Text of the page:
Now when a professor asks everyone to turn on their video so they can have these rich social interactions, there are bandwidth issues that make video impossible for some people, or it creates an awkward delay. Many of our students have very little control over their physical space. Digital identies in remote learning can’t be curated they way they can on social media. It feels much more raw and sometimes invasive to have this real-time element of “show me your face, your environment, wherever you are.” As faculty we have to recognize the ways this can impact how students show up.

What opportunities might arise from the full-scale transition to remote learning? What might we learn from this massive move to technology that we want to bring with us into the post-Covid times?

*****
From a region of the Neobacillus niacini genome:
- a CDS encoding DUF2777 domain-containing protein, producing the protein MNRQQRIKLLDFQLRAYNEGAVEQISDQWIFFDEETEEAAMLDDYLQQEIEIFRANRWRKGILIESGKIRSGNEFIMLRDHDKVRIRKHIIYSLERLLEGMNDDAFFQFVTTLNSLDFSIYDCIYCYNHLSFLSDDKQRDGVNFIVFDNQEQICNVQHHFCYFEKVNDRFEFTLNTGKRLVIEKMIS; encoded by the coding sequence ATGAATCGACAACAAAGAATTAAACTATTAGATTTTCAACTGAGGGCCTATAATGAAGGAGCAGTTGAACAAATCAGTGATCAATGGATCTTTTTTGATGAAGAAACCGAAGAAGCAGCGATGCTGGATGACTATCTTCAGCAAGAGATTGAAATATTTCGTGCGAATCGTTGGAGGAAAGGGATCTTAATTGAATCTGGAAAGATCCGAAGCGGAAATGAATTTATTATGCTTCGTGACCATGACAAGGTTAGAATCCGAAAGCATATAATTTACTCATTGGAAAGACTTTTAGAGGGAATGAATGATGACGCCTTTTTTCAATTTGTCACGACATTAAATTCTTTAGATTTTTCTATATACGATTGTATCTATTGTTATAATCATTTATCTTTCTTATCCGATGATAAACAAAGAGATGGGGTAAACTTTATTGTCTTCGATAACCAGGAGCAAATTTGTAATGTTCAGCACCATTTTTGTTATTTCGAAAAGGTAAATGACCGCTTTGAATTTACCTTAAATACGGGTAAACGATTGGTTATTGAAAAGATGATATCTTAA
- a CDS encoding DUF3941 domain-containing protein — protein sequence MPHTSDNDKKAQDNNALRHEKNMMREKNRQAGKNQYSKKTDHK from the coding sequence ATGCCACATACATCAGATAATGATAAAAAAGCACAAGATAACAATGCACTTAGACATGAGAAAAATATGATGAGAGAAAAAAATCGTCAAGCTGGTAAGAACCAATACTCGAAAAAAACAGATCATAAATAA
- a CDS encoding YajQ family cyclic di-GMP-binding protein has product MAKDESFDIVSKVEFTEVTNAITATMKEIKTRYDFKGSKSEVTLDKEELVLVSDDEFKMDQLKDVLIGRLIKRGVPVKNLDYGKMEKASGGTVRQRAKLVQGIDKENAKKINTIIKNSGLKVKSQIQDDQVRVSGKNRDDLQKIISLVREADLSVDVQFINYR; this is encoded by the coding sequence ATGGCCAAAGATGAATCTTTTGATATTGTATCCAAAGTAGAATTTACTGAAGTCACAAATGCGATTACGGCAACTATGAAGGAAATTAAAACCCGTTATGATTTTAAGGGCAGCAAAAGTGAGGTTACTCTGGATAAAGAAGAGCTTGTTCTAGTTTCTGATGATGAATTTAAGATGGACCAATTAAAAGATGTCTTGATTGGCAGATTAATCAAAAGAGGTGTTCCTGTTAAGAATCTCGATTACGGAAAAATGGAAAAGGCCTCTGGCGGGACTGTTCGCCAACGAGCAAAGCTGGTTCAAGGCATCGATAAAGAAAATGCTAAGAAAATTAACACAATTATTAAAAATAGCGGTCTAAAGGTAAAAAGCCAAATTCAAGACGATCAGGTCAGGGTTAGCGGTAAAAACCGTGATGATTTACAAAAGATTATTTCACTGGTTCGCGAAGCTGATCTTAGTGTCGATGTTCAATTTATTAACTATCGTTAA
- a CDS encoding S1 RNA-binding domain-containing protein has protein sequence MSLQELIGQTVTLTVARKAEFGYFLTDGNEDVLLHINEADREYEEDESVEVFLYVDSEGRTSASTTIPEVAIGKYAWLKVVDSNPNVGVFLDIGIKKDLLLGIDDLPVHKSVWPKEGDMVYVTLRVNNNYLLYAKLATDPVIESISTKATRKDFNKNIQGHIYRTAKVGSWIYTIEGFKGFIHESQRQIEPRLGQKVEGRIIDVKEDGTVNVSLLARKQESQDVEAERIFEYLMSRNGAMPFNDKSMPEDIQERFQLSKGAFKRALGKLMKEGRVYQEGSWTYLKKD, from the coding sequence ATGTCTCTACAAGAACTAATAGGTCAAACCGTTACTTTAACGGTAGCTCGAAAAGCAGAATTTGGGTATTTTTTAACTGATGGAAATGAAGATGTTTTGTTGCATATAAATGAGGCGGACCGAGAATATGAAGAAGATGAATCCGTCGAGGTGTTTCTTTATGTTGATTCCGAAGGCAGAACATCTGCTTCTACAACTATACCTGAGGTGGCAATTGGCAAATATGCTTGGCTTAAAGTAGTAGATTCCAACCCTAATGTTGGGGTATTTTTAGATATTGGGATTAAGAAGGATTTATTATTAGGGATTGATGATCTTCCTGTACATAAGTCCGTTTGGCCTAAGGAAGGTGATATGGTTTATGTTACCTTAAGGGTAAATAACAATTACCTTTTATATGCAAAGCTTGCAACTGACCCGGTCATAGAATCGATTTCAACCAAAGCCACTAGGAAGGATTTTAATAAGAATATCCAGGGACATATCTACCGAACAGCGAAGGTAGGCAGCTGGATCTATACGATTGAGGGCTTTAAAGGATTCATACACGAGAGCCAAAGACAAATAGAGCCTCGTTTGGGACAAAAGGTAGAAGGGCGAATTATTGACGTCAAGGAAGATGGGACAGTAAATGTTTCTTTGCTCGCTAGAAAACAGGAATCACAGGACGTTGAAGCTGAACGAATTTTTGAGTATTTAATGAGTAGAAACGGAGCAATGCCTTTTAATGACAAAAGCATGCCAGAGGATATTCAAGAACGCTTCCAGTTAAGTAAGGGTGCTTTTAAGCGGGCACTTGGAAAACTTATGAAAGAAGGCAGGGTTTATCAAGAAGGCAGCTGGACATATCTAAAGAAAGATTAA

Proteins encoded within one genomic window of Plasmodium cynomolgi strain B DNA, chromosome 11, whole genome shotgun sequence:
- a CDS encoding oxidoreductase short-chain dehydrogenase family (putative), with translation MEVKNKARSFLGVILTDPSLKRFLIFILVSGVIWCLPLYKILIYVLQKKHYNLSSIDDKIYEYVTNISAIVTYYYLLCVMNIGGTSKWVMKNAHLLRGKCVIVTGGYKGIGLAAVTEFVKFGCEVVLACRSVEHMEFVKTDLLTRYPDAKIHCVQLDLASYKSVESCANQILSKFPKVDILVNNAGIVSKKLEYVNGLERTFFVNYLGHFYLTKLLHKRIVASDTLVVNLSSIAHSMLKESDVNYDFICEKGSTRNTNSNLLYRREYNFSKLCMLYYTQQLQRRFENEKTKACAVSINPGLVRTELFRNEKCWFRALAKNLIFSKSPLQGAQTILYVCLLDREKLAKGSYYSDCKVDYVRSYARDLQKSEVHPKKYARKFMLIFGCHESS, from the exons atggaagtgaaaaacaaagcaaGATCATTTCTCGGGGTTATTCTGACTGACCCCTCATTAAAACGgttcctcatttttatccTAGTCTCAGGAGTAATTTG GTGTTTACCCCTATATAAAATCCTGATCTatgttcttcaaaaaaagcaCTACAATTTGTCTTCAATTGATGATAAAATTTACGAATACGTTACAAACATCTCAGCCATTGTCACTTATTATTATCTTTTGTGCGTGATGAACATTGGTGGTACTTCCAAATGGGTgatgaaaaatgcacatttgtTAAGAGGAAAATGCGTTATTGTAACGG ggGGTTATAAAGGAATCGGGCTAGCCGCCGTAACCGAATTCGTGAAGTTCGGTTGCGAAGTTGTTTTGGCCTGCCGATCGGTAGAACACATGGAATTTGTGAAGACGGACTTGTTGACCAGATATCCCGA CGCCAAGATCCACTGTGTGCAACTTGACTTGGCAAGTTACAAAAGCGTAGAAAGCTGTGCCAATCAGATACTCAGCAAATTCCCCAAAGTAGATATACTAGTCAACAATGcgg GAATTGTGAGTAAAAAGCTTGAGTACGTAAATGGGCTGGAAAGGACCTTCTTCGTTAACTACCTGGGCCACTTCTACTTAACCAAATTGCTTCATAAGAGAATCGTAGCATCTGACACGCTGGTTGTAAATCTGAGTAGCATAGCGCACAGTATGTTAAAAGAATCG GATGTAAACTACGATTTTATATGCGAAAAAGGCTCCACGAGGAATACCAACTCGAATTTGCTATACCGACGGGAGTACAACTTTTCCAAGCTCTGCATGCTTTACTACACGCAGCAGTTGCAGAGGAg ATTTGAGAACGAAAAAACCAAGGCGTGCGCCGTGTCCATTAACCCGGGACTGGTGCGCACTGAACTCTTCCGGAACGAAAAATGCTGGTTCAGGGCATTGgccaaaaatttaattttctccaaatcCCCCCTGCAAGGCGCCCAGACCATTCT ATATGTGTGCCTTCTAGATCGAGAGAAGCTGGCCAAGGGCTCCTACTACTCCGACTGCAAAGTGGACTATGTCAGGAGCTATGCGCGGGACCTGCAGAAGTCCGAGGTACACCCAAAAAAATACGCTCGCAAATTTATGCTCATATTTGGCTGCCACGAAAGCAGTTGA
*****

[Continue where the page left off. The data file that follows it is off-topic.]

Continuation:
One of the things I hope we carry forward is that when we’re all back on campus, when we have everybody together again, we don’t take that togetherness for granted. That we don’t assume our physical presence; that actually being somewhere together and speaking to one another and interacting with one another, without the mediation of the screen, is something that we think of as important and that we prioritize in our learning.

When we’re all back on campus . . .I hope we think about how to maximize our use of campus space, our resources, our faculty, our student time so that when we are together, it matters that we’re together.

There are a lot of assumptions we had before that are being questioned in interesting ways. We’re experimenting with what learning can be accomplished via asynchronous or synchronous activities, and not necessarily in the same space. I don’t know what the answers are; it’s going to vary by discipline, but I think we may end up with more options coming out of this than we had going into it.

I hope we think about how to leverage technology to maximize our use of campus space, our resources, our faculty, and our student time, so that when we are together, it matters that we’re together.

-Sharon Knox - scknox@ucdavis.edu

Tags